Charoset is mixture of apples, nuts, wine and spices.
Charoset is symbolic of the mortar the Jewish slaves made in their building for the Egyptians. To make charoset, prepare 1 cup of walnuts, 1 granny smith green apple, 2 tsp. cinnamon, 2 tsp. sugar, and red wine to moisten. Chop the nuts and apples to the consistency you want (a food processor can be used). Sprinkle with spices, and moisten with wine. The texture of the charoset should remind us of mortar.
Zeroa is a shankbone or neck of poultry, roasted.
Zeroa is a reminder of the "mighty arm of G-d" as the Bible describes it. It is also symbolic of the Paschal lamb offered as the Passover sacrifice in Temple days. Roast the shankbone in the oven for about 30 minutes.
Baytzah is hard-boiled egg.
Baytzah is symbolic of the regular festival sacrifice brought in the days of the Temple. Some authorities have interpreted this as a symbol of mourning for the loss of the two Temples (the first was destroyed by the Babylonians in 586 B.C.E., the second by the Romans in 70 C.E.). With the Temples destroyed, sacrifices could no longer be offered. The egg symbolized this loss and traditionally became the food of mourners.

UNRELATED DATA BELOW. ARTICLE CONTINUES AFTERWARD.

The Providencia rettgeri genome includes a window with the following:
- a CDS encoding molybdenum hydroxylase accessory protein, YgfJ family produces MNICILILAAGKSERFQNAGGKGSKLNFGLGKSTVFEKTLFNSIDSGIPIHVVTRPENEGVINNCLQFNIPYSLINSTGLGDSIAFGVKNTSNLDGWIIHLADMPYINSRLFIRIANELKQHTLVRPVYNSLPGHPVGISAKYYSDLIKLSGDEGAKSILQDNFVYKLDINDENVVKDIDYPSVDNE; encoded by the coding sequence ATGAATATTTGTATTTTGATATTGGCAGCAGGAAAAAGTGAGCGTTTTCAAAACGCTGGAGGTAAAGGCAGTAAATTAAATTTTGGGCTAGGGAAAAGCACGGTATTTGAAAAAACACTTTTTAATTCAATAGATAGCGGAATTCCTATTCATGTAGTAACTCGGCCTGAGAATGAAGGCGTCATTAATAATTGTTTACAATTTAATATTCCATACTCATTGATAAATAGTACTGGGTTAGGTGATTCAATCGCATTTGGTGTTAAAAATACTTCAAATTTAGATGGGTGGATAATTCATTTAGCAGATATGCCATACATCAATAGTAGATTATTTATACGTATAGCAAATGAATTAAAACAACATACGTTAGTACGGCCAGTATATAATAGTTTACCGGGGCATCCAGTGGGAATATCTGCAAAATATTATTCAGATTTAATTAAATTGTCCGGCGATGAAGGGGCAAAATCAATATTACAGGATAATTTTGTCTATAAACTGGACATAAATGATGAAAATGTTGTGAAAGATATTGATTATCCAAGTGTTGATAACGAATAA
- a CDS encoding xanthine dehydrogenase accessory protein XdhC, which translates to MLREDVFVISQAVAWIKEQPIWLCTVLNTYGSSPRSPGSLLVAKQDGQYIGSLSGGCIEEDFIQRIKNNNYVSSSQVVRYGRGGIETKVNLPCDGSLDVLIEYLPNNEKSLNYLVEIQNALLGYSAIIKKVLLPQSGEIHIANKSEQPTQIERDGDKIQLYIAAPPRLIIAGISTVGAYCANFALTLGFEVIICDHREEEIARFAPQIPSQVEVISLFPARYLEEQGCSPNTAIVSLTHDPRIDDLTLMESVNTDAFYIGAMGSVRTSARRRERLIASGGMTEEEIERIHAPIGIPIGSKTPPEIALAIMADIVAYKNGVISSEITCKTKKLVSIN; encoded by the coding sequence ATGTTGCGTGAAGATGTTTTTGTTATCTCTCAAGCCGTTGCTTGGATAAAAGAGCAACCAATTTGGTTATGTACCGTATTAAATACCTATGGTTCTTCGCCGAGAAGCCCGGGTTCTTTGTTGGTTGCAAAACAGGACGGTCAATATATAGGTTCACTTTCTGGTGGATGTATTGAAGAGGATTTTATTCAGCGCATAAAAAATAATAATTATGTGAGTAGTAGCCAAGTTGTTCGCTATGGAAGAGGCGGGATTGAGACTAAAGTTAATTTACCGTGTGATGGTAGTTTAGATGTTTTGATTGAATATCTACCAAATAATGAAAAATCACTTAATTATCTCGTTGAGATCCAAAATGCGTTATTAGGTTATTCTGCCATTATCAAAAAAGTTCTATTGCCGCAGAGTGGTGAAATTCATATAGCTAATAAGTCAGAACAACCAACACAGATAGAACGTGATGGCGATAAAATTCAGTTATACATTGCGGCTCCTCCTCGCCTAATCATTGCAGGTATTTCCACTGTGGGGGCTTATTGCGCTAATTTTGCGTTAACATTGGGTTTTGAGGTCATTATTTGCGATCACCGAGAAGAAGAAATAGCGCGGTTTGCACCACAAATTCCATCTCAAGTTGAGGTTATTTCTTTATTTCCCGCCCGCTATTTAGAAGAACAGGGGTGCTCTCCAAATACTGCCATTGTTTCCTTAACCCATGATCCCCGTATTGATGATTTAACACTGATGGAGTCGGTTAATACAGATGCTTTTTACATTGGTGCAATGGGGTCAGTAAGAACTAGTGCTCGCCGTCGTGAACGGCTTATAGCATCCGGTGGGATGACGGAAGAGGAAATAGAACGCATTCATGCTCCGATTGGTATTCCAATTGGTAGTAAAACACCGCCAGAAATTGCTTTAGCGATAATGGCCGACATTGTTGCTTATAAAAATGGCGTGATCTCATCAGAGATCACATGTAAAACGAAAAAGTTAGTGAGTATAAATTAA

Karpas is a vegetable. Parsley or a potato is generally used.
Karpas is dipped in salt water to represent tears. The custom of serving karpas dates back to Jerusalem of the 1st and 2nd centuries when it was common to begin a formal meal by passing around vegetables as hors d’oeuvres.
Maror is bitter herbs. Horseradish root or prepared horseradish is generally used.
Maror represents the bitter life of the Israelites during the time of their enslavement in Egypt.
Chazeret is a bitter vegetable. Celery or lettuce can be used.
Those who do not put chazeret on their Seder Plate sometimes put a dish of salt water in its place.
• Wine: four glasses of wine are consumed during the service to represent the four-fold promise of redemption, with a special glass left for Elijah the prophet.
Thursday, April 1, 2010
Monday night we celebrated Passover. I made a seder (pronounced Sa-der) dinner. It was so much fun! We read the prayers and explained each item on the Seder plate and the story behind it. The kids were so stinkin cute! LOVED IT! Here's what I did!